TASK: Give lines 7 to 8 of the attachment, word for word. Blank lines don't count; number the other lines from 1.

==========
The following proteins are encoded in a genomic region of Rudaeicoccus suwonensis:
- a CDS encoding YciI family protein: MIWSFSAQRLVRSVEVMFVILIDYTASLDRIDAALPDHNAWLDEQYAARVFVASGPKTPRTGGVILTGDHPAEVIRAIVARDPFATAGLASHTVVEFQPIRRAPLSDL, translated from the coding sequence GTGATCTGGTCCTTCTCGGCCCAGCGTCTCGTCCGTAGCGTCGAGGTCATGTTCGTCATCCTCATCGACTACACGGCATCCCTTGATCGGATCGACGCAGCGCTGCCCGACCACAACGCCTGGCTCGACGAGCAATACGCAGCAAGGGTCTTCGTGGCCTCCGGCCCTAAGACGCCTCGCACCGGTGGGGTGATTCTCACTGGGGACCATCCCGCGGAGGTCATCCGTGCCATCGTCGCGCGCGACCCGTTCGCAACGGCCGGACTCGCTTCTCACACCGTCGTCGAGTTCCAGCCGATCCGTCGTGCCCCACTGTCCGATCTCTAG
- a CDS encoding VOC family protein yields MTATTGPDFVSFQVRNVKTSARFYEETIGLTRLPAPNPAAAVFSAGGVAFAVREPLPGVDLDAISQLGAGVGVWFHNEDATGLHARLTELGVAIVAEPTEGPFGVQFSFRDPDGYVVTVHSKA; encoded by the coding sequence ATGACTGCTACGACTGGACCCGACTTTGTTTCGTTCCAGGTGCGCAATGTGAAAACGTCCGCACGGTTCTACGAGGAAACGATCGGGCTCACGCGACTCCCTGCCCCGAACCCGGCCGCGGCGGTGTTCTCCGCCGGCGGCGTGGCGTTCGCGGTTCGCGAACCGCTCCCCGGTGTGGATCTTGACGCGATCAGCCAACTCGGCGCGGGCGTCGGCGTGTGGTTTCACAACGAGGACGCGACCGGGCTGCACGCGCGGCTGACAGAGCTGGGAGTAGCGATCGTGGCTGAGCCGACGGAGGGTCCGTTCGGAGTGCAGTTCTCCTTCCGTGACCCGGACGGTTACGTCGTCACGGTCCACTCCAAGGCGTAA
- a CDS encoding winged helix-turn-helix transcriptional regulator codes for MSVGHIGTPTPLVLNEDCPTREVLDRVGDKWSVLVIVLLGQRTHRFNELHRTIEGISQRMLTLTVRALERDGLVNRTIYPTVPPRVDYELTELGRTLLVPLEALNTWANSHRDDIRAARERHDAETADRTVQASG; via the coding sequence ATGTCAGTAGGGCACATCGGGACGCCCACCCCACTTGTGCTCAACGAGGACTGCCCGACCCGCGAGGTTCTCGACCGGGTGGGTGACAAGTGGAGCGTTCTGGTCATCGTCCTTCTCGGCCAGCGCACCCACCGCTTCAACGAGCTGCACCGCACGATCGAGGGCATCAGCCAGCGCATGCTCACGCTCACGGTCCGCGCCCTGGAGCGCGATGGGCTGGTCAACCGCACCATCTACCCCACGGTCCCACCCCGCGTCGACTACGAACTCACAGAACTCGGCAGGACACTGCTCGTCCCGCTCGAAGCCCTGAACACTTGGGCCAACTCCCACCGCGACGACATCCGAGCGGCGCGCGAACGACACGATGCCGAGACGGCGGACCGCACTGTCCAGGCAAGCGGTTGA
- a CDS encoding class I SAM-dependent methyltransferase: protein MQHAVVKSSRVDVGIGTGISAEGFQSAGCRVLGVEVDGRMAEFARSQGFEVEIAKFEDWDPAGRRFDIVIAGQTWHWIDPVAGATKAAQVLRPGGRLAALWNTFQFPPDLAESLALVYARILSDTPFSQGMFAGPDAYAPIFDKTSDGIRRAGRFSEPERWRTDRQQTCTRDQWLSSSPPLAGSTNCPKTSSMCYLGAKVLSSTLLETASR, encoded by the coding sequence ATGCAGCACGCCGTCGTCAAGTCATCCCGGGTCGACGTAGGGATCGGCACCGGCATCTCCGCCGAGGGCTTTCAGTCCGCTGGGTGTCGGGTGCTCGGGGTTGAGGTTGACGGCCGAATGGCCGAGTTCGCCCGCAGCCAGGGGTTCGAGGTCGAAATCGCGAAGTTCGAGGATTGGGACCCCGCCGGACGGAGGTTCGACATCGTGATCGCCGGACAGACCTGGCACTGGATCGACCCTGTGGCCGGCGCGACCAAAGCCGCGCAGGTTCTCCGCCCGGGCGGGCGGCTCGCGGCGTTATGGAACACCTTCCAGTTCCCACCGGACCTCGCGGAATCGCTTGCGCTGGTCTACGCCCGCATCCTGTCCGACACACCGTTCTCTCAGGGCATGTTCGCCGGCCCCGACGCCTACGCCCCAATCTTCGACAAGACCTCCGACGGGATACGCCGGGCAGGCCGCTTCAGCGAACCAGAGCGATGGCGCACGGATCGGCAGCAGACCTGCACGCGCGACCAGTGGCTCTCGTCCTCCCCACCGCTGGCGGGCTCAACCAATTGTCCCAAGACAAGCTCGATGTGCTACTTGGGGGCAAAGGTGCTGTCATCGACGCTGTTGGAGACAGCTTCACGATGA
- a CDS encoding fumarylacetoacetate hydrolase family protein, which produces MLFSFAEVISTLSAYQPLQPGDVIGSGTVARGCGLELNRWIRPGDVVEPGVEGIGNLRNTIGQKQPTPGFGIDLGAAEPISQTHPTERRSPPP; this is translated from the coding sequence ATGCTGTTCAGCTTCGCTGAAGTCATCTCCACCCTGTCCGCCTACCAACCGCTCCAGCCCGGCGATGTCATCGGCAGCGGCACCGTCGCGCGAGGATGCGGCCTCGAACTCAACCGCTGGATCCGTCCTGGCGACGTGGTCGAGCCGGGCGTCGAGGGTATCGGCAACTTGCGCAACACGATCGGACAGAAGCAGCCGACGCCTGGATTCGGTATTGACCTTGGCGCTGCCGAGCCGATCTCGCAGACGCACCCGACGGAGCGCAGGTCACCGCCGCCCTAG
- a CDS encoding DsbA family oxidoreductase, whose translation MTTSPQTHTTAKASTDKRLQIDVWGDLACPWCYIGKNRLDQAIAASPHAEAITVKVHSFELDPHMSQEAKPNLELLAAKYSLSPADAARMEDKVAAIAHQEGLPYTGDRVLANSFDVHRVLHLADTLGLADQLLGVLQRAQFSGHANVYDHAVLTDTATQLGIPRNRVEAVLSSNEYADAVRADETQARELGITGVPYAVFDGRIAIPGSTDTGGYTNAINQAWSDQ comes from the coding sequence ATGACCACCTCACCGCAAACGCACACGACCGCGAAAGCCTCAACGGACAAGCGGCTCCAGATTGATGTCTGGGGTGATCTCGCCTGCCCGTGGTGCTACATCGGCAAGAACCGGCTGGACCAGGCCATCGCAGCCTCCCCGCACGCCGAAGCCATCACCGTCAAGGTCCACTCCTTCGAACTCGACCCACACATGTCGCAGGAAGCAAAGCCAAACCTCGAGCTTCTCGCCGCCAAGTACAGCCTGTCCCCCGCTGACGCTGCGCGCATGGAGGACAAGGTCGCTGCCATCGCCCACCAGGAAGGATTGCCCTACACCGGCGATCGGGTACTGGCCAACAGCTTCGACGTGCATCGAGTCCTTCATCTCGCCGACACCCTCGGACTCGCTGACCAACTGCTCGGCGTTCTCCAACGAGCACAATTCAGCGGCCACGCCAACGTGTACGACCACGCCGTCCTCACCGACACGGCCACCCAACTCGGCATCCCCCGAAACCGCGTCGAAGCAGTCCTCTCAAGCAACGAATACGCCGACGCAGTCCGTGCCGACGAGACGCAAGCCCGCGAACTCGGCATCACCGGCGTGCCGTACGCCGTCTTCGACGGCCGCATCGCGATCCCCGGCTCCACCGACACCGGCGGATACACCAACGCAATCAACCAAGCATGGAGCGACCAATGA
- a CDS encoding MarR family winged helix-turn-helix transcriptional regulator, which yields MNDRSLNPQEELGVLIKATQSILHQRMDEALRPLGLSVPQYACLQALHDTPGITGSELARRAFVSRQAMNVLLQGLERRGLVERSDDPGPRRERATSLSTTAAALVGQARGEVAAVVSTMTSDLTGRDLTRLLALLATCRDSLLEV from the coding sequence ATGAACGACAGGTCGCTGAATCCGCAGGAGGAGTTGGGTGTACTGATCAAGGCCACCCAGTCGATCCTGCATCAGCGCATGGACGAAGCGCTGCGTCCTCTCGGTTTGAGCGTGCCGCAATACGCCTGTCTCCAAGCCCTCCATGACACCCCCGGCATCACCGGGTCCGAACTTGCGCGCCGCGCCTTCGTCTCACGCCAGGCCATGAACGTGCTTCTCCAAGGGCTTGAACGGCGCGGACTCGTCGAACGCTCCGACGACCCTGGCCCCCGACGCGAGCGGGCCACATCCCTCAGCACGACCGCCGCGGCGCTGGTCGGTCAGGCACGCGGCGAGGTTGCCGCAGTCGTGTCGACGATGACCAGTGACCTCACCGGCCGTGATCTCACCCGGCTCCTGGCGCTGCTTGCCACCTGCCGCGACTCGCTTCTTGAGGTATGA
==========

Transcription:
- a CDS encoding DsbA family oxidoreductase, whose translation MTTSPQTHTTAKASTDKRLQIDVWGDLACPWCYIGKNRLDQAIAASPHAEAITVKVHSFELDPHMSQEAKPNLELLAAKYSLSPADAARMEDKVAAIAHQEGLPYTGDRVLANSFDVHRVLHLADTLGLADQLLGVLQRAQFSGHANVYDHAVLTDTATQLGIPRNRVEAVLSSNEYADAVRADETQARELGITGVPYAVFDGRIAIPGSTDTGGYTNAINQAWSDQ comes from the coding sequence ATGACCACCTCACCGCAAACGCACACGACCGCGAAAGCCTCAACGGACAAGCGGCTCCAGATTGATGTCTGGGGTGATCTCGCCTGCCCGTGGTGCTACATCGGCAAGAACCGGCTGGACCAGGCCATCGCAGCCTCCCCGCACGCCGAAGCCATCACCGTCAAGGTCCACTCCTTCGAACTCGACCCACACATGTCGCAGGAAGCAAAGCCAAACCTCGAGCTTCTCGCCGCCAAGTACAGCCTGTCCCCCGCTGACGCTGCGCGCATGGAGGACAAGGTCGCTGCCATCGCCCACCAGGAAGGATTGCCCTACACCGGCGATCGGGTACTGGCCAACAGCTTCGACGTGCATCGAGTCCTTCATCTCGCCGACACCCTCGGACTCGCTGACCAACTGCTCGGCGTTCTCCAACGAGCACAATTCAGCGGCCACGCCAACGTGTACGACCACGCCGTCCTCACCGACACGGCCACCCAACTCGGCATCCCCCGAAACCGCGTCGAAGCAGTCCTCTCAAGCAACGAATACGCCGACGCAGTCCGTGCCGACGAGACGCAAGCCCGCGAACTCGGCATCACCGGCGTGCCGTACGCCGTCTTCGACGGCCGCATCGCGATCCCCGGCTCCACCGACACCGGCGGATACACCAACGCAATCAACCAAGCATGGAGCGACCAATGA
- a CDS encoding MarR family winged helix-turn-helix transcriptional regulator, which yields MNDRSLNPQEELGVLIKATQSILHQRMDEALRPLGLSVPQYACLQALHDTPGITGSELARRAFVSRQAMNVLLQGLERRGLVERSDDPGPRRERATSLSTTAAALVGQARGEVAAVVSTMTSDLTGRDLTRLLALLATCRDSLLEV from the coding sequence ATGAACGACAGGTCGCTGAATCCGCAGGAGGAGTTGGGTGTACTGATCAAGGCCACCCAGTCGATCCTGCATCAGCGCATGGACGAAGCGCTGCGTCCTCTCGGTTTGAGCGTGCCGCAATACGCCTGTCTCCAAGCCCTCCATGACACCCCCGGCATCACCGGGTCCGAACTTGCGCGCCGCGCCTTCGTCTCACGCCAGGCCATGAACGTGCTTCTCCAAGGGCTTGAACGGCGCGGACTCGTCGAACGCTCCGACGACCCTGGCCCCCGACGCGAGCGGGCCACATCCCTCAGCACGACCGCCGCGGCGCTGGTCGGTCAGGCACGCGGCGAGGTTGCCGCAGTCGTGTCGACGATGACCAGTGACCTCACCGGCCGTGATCTCACCCGGCTCCTGGCGCTGCTTGCCACCTGCCGCGACTCGCTTCTTGAGGTATGA